What To Look For When Buying Kielbasa

Anyone who's even cursorily familiar with the concept of sausages has at least heard of the term "kielbasa." This is all fine and well, until you actually end up in the inevitable discussion in which someone asks you to define the term. It's ... big? And Polish? Surely, there must be something more to it. Indeed there is. In fact, the very term "kielbasa" is simply Polish for "sausage," so rest assured there are a fair few versions to choose from. 

Apart from the varying sizes and base ingredients, the site rattles off well over a dozen general types of kielbasa that are specific to a certain region in Poland, ranging from the juniper-spiced pork "Kiełbaski myśliwska" to the "Serdelki," which is basically a massive hot dog. According to The Takeoutthe version that U.S. consumers are likely most familiar with is the "Polska kielbasa wedzona" variety, which is essentially a smoked pork sausage with garlic, pepper and marjoram. Does all this seem intimidating? There's no reason to be overwhelmed! Here, let's see what exactly you need to look for when buying kielbasa.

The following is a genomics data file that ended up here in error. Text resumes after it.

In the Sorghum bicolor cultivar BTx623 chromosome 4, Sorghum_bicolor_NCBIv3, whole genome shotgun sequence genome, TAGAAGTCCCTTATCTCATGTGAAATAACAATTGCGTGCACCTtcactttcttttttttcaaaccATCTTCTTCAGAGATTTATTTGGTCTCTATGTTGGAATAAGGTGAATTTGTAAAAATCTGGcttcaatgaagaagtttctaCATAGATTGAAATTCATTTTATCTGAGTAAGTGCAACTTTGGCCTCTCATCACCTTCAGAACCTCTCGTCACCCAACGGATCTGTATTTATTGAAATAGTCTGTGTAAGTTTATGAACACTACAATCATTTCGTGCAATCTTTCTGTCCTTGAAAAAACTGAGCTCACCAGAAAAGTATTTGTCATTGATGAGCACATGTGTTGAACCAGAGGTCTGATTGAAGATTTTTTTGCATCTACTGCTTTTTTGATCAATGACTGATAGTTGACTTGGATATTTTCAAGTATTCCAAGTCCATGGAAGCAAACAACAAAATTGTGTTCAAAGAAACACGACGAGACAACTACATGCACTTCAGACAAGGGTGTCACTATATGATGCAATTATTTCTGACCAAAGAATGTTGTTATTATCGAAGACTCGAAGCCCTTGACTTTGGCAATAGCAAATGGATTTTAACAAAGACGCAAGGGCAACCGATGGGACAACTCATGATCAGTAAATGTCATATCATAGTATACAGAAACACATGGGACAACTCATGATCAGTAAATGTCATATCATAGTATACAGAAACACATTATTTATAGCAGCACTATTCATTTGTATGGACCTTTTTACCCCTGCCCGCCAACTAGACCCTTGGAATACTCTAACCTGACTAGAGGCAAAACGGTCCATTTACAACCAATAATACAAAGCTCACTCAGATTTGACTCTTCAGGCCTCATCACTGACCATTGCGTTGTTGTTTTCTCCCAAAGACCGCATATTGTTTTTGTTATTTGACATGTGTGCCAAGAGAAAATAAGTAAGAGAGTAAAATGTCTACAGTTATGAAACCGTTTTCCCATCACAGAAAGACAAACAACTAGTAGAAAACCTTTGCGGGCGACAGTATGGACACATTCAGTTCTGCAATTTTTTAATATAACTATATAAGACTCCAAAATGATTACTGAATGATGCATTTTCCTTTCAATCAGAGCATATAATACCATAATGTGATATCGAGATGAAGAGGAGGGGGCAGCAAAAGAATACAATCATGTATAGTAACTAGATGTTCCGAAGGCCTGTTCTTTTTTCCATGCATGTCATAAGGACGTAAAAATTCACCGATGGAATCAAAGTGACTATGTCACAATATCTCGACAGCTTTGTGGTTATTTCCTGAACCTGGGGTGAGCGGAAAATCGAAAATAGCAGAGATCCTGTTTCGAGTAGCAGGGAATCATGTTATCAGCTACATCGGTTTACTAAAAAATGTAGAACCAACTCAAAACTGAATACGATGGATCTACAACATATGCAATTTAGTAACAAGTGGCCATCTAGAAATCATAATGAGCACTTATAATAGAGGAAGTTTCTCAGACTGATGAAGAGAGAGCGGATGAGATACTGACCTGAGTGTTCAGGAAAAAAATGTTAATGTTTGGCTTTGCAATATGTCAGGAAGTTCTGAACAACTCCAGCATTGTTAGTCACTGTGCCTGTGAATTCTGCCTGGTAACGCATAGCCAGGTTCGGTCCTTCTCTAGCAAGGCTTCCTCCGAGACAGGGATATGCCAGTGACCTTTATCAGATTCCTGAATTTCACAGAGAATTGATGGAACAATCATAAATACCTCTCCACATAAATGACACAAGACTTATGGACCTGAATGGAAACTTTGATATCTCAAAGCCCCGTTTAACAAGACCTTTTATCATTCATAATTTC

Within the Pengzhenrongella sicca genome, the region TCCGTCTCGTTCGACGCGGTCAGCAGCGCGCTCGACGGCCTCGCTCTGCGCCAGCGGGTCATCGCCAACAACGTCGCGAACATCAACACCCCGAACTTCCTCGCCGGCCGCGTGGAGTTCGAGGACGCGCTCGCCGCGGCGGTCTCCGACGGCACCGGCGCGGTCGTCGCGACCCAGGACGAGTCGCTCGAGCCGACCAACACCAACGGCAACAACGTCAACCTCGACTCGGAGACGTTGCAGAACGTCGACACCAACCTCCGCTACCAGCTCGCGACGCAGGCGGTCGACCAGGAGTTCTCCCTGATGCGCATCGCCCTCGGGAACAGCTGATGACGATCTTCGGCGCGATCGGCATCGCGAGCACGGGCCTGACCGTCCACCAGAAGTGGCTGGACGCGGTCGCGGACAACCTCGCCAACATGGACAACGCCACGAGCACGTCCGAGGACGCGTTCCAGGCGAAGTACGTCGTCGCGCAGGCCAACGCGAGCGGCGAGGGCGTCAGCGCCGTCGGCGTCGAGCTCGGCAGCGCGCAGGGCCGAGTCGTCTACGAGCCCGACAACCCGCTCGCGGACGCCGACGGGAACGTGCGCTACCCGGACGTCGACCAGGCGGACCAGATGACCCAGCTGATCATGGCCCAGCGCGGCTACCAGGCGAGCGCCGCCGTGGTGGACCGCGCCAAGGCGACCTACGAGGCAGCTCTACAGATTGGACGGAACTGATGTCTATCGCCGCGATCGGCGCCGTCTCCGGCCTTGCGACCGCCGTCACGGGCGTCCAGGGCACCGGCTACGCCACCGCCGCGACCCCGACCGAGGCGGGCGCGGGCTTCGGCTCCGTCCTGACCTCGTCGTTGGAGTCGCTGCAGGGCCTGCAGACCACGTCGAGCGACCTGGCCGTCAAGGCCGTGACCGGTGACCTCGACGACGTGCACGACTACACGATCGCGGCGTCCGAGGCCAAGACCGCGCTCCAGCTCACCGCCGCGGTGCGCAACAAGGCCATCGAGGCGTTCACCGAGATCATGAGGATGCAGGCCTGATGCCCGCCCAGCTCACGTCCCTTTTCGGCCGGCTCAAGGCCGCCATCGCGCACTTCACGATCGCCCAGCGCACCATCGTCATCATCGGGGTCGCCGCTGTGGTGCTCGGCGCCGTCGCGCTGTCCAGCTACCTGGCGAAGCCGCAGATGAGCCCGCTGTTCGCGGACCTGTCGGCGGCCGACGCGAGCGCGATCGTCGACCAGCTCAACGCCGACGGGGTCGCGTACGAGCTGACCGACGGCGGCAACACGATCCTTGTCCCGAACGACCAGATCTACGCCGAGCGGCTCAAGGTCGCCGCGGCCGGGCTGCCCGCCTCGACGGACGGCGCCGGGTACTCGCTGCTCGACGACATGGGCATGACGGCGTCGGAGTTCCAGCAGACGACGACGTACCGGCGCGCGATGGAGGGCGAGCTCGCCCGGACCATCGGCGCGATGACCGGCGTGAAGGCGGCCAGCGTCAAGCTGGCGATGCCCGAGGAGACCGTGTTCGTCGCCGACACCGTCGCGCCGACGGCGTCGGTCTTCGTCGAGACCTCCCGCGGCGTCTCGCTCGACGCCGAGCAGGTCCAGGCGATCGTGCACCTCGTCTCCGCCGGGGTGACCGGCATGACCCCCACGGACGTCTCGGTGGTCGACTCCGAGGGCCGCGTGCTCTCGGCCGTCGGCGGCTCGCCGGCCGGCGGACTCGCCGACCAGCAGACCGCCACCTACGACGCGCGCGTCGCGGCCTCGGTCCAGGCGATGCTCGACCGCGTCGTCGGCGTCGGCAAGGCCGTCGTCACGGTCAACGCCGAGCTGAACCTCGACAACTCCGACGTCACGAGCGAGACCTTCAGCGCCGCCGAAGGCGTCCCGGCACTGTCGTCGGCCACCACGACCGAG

More meat and less additives is the key to good kielbasa

As Thrillist notes, there are plenty of kielbasas out there to sate your hunger, and in general, the dry, dark, smoky ones are good for snacking Slim Jim-style, while the lighter, plumper variations are good for cooking. Still, even if you only have access to one type, the overwhelming chances are that it's plenty versatile, and with the right recipe, you can use it for virtually any meal. That being said, there are a few things you should look out for. 

A great kielbasa has a nice, understated yet smoky flavor, and its texture is complemented by that oh-so-subtly crunchy skin every kielbasa fan knows and loves. You can also easily check any particular kielbasa's quality from the ingredients list and its meat content. The less additives and more meat there is, the better the sausage should be. Since the sausage dries out during the manufacturing process, a good rule of thumb is that if more than 100 grams of meat was used to make 100 grams of your kielbasa, you can be pretty sure that you're munching on quality.